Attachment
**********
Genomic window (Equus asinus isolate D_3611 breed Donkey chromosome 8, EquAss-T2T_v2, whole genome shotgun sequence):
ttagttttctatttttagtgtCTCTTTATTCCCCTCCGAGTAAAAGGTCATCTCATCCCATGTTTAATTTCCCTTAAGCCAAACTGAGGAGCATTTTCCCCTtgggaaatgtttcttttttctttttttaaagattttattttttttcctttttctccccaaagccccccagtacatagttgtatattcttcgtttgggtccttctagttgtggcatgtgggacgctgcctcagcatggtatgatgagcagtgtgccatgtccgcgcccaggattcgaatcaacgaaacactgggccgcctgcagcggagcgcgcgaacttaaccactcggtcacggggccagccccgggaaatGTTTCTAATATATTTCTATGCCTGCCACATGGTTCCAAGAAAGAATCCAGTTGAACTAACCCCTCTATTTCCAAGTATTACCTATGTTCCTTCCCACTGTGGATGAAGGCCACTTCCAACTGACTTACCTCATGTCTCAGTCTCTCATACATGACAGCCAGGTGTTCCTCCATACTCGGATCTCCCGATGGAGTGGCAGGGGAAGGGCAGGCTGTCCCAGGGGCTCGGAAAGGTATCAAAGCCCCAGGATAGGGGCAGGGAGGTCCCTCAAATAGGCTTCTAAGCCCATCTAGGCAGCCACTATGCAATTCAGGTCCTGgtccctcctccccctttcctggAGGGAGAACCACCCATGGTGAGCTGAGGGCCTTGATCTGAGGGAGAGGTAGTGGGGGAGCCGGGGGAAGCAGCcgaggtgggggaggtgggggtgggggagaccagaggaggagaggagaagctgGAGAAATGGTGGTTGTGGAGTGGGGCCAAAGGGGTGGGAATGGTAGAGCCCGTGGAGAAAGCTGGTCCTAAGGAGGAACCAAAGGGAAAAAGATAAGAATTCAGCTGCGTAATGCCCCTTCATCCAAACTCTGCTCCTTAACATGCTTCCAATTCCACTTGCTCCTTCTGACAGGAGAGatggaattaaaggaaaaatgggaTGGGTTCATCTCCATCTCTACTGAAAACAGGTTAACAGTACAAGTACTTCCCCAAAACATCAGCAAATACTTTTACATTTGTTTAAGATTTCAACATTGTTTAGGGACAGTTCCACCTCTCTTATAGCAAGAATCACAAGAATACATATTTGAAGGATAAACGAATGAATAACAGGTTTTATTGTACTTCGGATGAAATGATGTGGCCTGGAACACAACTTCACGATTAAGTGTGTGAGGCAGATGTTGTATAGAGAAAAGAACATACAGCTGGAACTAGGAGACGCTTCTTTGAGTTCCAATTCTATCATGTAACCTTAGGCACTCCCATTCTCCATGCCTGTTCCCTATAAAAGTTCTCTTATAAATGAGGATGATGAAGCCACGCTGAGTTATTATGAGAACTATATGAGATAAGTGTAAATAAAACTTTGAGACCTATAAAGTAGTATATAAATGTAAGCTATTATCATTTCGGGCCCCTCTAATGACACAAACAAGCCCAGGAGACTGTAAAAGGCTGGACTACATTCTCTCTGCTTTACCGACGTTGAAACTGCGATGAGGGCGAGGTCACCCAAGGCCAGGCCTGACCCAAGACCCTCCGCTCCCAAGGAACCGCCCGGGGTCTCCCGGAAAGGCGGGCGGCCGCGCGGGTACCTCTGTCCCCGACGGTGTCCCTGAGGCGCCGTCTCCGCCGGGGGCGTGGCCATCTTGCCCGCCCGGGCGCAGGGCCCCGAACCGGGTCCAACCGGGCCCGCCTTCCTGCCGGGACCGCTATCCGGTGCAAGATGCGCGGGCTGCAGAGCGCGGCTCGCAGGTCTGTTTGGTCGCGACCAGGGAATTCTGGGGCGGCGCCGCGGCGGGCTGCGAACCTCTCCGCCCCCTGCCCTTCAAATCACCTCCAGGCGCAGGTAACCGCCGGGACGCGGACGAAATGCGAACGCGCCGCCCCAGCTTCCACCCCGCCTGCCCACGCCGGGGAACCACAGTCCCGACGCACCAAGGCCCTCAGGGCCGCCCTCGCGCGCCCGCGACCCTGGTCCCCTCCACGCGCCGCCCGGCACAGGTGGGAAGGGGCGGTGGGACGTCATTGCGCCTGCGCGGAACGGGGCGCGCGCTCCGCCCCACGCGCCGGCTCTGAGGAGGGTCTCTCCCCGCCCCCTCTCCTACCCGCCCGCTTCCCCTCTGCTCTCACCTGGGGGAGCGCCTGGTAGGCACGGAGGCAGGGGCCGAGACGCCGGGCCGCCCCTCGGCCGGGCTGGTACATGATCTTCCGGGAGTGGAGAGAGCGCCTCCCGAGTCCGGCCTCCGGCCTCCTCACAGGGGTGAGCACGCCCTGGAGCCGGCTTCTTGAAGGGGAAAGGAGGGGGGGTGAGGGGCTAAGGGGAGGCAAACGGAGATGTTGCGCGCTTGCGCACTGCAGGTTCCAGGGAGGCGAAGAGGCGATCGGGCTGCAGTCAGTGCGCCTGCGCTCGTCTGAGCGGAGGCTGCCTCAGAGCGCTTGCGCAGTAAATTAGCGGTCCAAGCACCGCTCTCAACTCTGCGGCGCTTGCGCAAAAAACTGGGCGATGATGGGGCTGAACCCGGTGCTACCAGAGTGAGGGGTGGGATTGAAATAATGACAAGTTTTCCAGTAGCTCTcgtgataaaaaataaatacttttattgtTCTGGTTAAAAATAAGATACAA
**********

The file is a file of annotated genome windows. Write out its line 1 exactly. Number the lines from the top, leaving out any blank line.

Genomic window (Equus asinus isolate D_3611 breed Donkey chromosome 8, EquAss-T2T_v2, whole genome shotgun sequence):